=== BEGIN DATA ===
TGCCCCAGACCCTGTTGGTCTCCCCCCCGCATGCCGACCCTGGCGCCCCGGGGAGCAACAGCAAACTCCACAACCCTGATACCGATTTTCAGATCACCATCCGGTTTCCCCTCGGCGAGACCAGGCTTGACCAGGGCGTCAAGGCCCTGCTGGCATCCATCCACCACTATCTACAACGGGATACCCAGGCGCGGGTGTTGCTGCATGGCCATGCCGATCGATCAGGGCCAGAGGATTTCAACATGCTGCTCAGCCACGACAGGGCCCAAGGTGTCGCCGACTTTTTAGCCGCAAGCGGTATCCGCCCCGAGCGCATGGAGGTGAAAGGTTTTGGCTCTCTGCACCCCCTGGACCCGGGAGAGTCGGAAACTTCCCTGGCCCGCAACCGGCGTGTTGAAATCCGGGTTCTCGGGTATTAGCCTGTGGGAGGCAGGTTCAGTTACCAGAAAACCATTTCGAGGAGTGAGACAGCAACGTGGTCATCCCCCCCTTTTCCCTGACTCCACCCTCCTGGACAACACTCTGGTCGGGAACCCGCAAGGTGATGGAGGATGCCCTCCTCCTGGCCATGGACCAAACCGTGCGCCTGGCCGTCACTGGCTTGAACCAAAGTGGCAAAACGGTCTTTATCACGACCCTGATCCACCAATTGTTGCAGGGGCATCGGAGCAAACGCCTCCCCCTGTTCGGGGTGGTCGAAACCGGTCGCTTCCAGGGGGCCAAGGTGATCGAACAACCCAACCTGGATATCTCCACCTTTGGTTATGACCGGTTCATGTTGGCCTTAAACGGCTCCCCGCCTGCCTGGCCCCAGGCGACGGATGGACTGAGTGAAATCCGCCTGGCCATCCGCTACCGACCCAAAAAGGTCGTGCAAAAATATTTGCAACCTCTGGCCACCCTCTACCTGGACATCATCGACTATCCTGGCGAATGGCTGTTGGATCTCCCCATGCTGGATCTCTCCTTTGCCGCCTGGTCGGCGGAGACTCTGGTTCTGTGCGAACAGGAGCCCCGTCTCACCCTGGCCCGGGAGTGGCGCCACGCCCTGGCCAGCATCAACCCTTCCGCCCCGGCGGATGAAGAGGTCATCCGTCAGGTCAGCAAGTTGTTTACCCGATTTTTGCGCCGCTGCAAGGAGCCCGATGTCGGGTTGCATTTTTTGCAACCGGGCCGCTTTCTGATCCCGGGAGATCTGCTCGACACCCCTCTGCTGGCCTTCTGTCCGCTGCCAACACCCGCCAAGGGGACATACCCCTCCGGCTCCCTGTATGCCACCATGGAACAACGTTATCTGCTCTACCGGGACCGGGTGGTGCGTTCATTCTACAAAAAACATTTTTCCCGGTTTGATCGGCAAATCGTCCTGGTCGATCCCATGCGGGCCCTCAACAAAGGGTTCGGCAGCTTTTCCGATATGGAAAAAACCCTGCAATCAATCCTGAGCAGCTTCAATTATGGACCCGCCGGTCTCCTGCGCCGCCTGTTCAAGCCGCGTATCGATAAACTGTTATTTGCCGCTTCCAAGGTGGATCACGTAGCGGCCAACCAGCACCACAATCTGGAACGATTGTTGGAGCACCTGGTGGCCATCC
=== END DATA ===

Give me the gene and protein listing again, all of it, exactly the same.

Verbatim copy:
TGCCCCAGACCCTGTTGGTCTCCCCCCCGCATGCCGACCCTGGCGCCCCGGGGAGCAACAGCAAACTCCACAACCCTGATACCGATTTTCAGATCACCATCCGGTTTCCCCTCGGCGAGACCAGGCTTGACCAGGGCGTCAAGGCCCTGCTGGCATCCATCCACCACTATCTACAACGGGATACCCAGGCGCGGGTGTTGCTGCATGGCCATGCCGATCGATCAGGGCCAGAGGATTTCAACATGCTGCTCAGCCACGACAGGGCCCAAGGTGTCGCCGACTTTTTAGCCGCAAGCGGTATCCGCCCCGAGCGCATGGAGGTGAAAGGTTTTGGCTCTCTGCACCCCCTGGACCCGGGAGAGTCGGAAACTTCCCTGGCCCGCAACCGGCGTGTTGAAATCCGGGTTCTCGGGTATTAGCCTGTGGGAGGCAGGTTCAGTTACCAGAAAACCATTTCGAGGAGTGAGACAGCAACGTGGTCATCCCCCCCTTTTCCCTGACTCCACCCTCCTGGACAACACTCTGGTCGGGAACCCGCAAGGTGATGGAGGATGCCCTCCTCCTGGCCATGGACCAAACCGTGCGCCTGGCCGTCACTGGCTTGAACCAAAGTGGCAAAACGGTCTTTATCACGACCCTGATCCACCAATTGTTGCAGGGGCATCGGAGCAAACGCCTCCCCCTGTTCGGGGTGGTCGAAACCGGTCGCTTCCAGGGGGCCAAGGTGATCGAACAACCCAACCTGGATATCTCCACCTTTGGTTATGACCGGTTCATGTTGGCCTTAAACGGCTCCCCGCCTGCCTGGCCCCAGGCGACGGATGGACTGAGTGAAATCCGCCTGGCCATCCGCTACCGACCCAAAAAGGTCGTGCAAAAATATTTGCAACCTCTGGCCACCCTCTACCTGGACATCATCGACTATCCTGGCGAATGGCTGTTGGATCTCCCCATGCTGGATCTCTCCTTTGCCGCCTGGTCGGCGGAGACTCTGGTTCTGTGCGAACAGGAGCCCCGTCTCACCCTGGCCCGGGAGTGGCGCCACGCCCTGGCCAGCATCAACCCTTCCGCCCCGGCGGATGAAGAGGTCATCCGTCAGGTCAGCAAGTTGTTTACCCGATTTTTGCGCCGCTGCAAGGAGCCCGATGTCGGGTTGCATTTTTTGCAACCGGGCCGCTTTCTGATCCCGGGAGATCTGCTCGACACCCCTCTGCTGGCCTTCTGTCCGCTGCCAACACCCGCCAAGGGGACATACCCCTCCGGCTCCCTGTATGCCACCATGGAACAACGTTATCTGCTCTACCGGGACCGGGTGGTGCGTTCATTCTACAAAAAACATTTTTCCCGGTTTGATCGGCAAATCGTCCTGGTCGATCCCATGCGGGCCCTCAACAAAGGGTTCGGCAGCTTTTCCGATATGGAAAAAACCCTGCAATCAATCCTGAGCAGCTTCAATTATGGACCCGCCGGTCTCCTGCGCCGCCTGTTCAAGCCGCGTATCGATAAACTGTTATTTGCCGCTTCCAAGGTGGATCACGTAGCGGCCAACCAGCACCACAATCTGGAACGATTGTTGGAGCACCTGGTGGCCATCC